I am on a chairlift being winched up the side of an active volcano. Under my dangling feet, tiny neon-jacketed figures carve swishing paths through the ski area. To my right, a stream of frosty water gushes down the side of a mountain, falling onto the rocks below. The mountain, Ruapehu, is rising ahead of us, a meringue pile of snow.
We are at Turoa, a four hour drive from Wellington. There are masses of people at the ski area on this fine, sunny afternoon. They have come from all over the country, slipping and sliding down the side of a volcano that erupted as recently as two years ago. In fact, a couple of days after we leave, a warning is issued for the entire area due to the possibility of further activity.
My husband is oblivious to it all, clutching the bars in front of him. He is afraid of heights and this scenic chairlift ride is climbing to an altitude of 2020 metres above sea level. He chatters nervously about a horror movie he has seen, in which three teenagers get stuck, mid-climb, on a chairlift in Chamonix, France. “Remember the part where one of them jumped down, broke his leg and got eaten by wolves?” He is almost hyperventilating.
We ended up here because I had a deep craving for snow. The craving is corny and clichéd: the type of whim that drives women to break out a floral dress on the first day of spring or families to make a beeline for ice cream on a sunny day. I surprise myself by entertaining a vision of whizzing down ski slopes — I am not sure where this sporty fantasy came from. Usually, as soon as Daylight Saving time hits in winter, the only thing I have my heart set on is a good book, a blanket, and a premium spot in front of a heater. Just like animals who use the winter to hibernate and conserve their energy, my modus operandi during the colder months of the year is to stay still and do as little as possible.
In the North Island, the best bet for skiing is the Central Plateau. Tongariro National Park makes up a large swathe of this area (almost 80,000 hectares). It has been a World Heritage Site since 2003, characterised by a seemingly endless terrain of arid soil, jagged rocks, brown tussock, alpine meadows, waterfalls, and ancient lava flows. The landscape is dominated by three active volcanoes — Tongariro, Ngauruhoe, and Ruapehu — with both Turoa and Whakapapa ski areas located on Ruapehu. The scenery is so dramatic that one does not quite know where to look. It is like watching a blockbuster movie full of beautiful and talented A-list stars, all jostling on screen for our attention.
My destination set, the next crucial goal is to find the right time to go. For weeks, I am on snow watch. I obsess over the weather and track its progress up and down the country. I stockpile woollen jerseys, knitted socks, and waterproof gear. I listen intently to conversations about the best ski areas in the North Island and ask for tips to improve my (almost non-existent) skiing skills. “To stop, make your skis look like a wedge of pizza,” one person says. I know what pizza looks like. Stopping should be a piece of cake. I conveniently forget that the last time I skiied was 4 years ago, when I bowled over a group of children on the bunny slopes.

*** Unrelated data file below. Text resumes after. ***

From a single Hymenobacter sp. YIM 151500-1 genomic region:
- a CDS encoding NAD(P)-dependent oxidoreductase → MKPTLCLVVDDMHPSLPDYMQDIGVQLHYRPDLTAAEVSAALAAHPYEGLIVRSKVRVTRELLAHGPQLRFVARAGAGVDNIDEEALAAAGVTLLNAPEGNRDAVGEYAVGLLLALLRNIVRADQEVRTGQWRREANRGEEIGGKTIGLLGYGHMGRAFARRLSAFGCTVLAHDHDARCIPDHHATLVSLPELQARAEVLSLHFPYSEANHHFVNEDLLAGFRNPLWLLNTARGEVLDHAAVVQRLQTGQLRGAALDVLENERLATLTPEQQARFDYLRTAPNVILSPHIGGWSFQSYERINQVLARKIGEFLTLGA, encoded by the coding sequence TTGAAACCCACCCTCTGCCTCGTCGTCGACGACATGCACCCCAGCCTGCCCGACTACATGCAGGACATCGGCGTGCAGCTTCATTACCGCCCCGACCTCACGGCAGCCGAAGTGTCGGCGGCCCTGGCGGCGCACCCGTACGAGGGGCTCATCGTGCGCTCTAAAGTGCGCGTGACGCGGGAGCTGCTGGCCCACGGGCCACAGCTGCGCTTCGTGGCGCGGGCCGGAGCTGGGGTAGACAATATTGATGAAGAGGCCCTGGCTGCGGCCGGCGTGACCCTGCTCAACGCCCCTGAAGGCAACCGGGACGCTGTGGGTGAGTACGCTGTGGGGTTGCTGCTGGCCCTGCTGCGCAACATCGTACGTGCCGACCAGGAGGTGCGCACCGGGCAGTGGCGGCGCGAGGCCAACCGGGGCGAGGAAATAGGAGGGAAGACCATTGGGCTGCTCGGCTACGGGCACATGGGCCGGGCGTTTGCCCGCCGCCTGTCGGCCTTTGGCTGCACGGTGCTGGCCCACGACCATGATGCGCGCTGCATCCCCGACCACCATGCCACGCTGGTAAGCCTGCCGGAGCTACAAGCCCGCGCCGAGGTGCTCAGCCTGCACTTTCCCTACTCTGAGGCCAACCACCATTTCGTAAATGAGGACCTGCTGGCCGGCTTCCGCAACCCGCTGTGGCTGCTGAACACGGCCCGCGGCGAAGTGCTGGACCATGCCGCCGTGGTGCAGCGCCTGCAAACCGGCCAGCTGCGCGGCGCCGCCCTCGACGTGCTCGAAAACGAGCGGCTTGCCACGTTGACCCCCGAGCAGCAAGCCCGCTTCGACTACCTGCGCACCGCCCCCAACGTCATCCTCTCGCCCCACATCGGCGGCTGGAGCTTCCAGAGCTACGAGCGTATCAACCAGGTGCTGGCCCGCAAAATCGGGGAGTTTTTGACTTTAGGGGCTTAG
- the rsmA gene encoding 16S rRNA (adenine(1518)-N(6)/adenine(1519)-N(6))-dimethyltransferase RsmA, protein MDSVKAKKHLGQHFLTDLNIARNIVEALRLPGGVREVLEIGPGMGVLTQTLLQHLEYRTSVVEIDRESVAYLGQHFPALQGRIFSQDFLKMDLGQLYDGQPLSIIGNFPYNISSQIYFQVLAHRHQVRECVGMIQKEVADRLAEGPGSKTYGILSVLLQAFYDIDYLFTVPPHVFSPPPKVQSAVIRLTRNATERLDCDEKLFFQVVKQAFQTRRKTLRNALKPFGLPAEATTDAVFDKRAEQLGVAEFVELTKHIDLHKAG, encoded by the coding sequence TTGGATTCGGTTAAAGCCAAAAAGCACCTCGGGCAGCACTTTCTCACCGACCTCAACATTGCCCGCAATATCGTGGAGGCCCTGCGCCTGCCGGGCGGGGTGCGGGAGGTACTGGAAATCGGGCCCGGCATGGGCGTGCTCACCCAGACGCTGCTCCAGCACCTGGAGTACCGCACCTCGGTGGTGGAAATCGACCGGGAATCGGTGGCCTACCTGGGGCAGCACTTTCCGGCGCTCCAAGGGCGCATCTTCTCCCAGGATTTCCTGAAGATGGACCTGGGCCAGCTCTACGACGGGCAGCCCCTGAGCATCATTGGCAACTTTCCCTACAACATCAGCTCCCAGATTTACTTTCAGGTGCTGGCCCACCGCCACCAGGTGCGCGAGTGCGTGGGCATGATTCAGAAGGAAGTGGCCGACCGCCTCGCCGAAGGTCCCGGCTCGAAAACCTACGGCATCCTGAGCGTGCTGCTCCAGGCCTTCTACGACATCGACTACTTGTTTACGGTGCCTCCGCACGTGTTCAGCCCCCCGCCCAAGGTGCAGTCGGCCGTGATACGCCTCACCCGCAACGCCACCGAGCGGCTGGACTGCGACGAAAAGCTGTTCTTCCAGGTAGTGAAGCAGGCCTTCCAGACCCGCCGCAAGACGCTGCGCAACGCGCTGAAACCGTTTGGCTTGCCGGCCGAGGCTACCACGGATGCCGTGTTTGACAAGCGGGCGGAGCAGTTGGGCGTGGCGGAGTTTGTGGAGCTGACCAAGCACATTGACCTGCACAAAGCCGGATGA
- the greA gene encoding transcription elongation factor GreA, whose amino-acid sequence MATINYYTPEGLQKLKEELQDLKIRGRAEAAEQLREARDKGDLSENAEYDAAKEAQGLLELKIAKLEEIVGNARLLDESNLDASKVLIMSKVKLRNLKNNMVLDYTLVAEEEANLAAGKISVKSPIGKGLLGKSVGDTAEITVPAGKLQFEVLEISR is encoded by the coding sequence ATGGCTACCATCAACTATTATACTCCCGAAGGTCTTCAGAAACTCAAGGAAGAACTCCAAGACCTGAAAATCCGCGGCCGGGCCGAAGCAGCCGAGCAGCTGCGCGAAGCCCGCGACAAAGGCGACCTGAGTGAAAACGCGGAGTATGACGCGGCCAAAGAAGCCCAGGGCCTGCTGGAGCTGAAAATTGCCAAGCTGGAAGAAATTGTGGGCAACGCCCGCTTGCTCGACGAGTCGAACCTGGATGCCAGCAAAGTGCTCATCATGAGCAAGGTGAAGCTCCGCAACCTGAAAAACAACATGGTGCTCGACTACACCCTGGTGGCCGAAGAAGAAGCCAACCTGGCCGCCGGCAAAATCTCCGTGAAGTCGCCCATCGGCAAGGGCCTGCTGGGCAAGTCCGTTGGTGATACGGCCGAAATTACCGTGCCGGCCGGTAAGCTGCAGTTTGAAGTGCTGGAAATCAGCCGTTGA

At work, I find myself solemnly watching the live webcam footage of the Turoa ski areas and nodding with satisfaction as, every day, I watch the millimetre measurements of snow fallen overnight climb higher and higher. In Japan, during cherry blossom season, a weather department is solely dedicated to reporting on the ‘cherry blossom front’. By the time the car is packed ready to go, I am my own weather department, dedicated only to the status of the probability of snow flurries and showers occurring in the Central Plateau.
We base ourselves in Horopito, a tiny place that had its heyday during the early 20th century as a sawmilling town. Now, it is bisected by a state highway and the school has been turned into a museum. It has two remaining claims to fame. One is Horopito Motors, a 60 year old junkyard piled with mouldering, rusting car parts, some dating from the 1940s. A 1981 New Zealand film about car racing, Smash Palace, was filmed in the junkyard and even today, the images from that film remain iconic. We drive past often during our stay, but the gloomy grey weather does not make traipsing around the junkyard in the open air terribly inviting.
Horopito’s other distinguishing feature is a cycle trail along the Old Coach Road, a historic cobblestoned path between Horopito and Ohakune. The road was built almost 110 years ago and lay overgrown by the undergrowth until, in 2002, a local deer hunter bush-bashed his way through. Around 8.5 kilometres of the original 10 kilometre road remains covered in cobblestone, and it climbs to about 700 metres above sea level. We hire mountain bikes from Ohakune and start the trail from the thankfully less steep Horopito end.
The trail is a mix of open farmland, well-maintained mountain bike tracks, and teeth-rattling sections of the cobbled road, which is fighting to survive against being overtaken by massive, knobbly tree roots. We clatter over the wooden structure of the old Taonui viaduct, which rises like a grand old dame 35 metres above a stream and a thick canopy of native bush. During our ride up into the mountains, flurries of snow begin to fall, coating the tracks and trees around us. Pretty soon, we are riding in the middle of a snow storm — and turning back is not an option.